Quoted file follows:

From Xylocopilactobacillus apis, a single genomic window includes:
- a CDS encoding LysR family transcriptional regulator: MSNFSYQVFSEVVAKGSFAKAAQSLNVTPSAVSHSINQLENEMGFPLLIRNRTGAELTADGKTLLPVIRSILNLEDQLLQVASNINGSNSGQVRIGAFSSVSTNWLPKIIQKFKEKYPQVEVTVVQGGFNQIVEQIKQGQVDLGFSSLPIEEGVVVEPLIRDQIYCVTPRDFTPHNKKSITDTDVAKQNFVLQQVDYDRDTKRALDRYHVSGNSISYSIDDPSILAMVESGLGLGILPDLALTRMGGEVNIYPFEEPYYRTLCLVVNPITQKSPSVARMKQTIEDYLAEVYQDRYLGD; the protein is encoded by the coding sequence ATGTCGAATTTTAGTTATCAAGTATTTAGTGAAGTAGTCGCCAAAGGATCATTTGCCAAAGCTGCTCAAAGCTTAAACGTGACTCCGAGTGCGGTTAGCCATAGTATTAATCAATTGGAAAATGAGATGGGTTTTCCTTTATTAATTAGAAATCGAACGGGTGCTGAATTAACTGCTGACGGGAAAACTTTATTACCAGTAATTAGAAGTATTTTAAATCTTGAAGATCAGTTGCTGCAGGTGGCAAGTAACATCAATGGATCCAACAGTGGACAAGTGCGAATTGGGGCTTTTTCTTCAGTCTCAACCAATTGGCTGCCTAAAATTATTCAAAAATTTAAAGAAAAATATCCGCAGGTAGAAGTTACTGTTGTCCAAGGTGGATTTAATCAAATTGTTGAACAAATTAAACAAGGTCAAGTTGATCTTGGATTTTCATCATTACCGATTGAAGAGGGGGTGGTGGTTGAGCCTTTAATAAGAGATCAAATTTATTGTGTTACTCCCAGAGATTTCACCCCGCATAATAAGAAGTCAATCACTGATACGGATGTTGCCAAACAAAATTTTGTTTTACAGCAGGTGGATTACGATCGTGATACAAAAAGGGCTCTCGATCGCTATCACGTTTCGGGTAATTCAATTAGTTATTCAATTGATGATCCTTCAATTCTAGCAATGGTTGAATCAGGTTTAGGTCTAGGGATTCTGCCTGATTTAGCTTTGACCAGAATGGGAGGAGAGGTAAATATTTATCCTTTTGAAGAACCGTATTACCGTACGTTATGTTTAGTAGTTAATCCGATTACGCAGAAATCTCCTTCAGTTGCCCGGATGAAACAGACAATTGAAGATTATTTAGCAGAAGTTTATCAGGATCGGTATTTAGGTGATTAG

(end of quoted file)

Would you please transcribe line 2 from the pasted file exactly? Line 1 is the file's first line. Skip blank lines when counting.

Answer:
- a CDS encoding LysR family transcriptional regulator: MSNFSYQVFSEVVAKGSFAKAAQSLNVTPSAVSHSINQLENEMGFPLLIRNRTGAELTADGKTLLPVIRSILNLEDQLLQVASNINGSNSGQVRIGAFSSVSTNWLPKIIQKFKEKYPQVEVTVVQGGFNQIVEQIKQGQVDLGFSSLPIEEGVVVEPLIRDQIYCVTPRDFTPHNKKSITDTDVAKQNFVLQQVDYDRDTKRALDRYHVSGNSISYSIDDPSILAMVESGLGLGILPDLALTRMGGEVNIYPFEEPYYRTLCLVVNPITQKSPSVARMKQTIEDYLAEVYQDRYLGD; the protein is encoded by the coding sequence ATGTCGAATTTTAGTTATCAAGTATTTAGTGAAGTAGTCGCCAAAGGATCATTTGCCAAAGCTGCTCAAAGCTTAAACGTGACTCCGAGTGCGGTTAGCCATAGTATTAATCAATTGGAAAATGAGATGGGTTTTCCTTTATTAATTAGAAATCGAACGGGTGCTGAATTAACTGCTGACGGGAAAACTTTATTACCAGTAATTAGAAGTATTTTAAATCTTGAAGATCAGTTGCTGCAGGTGGCAAGTAACATCAATGGATCCAACAGTGGACAAGTGCGAATTGGGGCTTTTTCTTCAGTCTCAACCAATTGGCTGCCTAAAATTATTCAAAAATTTAAAGAAAAATATCCGCAGGTAGAAGTTACTGTTGTCCAAGGTGGATTTAATCAAATTGTTGAACAAATTAAACAAGGTCAAGTTGATCTTGGATTTTCATCATTACCGATTGAAGAGGGGGTGGTGGTTGAGCCTTTAATAAGAGATCAAATTTATTGTGTTACTCCCAGAGATTTCACCCCGCATAATAAGAAGTCAATCACTGATACGGATGTTGCCAAACAAAATTTTGTTTTACAGCAGGTGGATTACGATCGTGATACAAAAAGGGCTCTCGATCGCTATCACGTTTCGGGTAATTCAATTAGTTATTCAATTGATGATCCTTCAATTCTAGCAATGGTTGAATCAGGTTTAGGTCTAGGGATTCTGCCTGATTTAGCTTTGACCAGAATGGGAGGAGAGGTAAATATTTATCCTTTTGAAGAACCGTATTACCGTACGTTATGTTTAGTAGTTAATCCGATTACGCAGAAATCTCCTTCAGTTGCCCGGATGAAACAGACAATTGAAGATTATTTAGCAGAAGTTTATCAGGATCGGTATTTAGGTGATTAG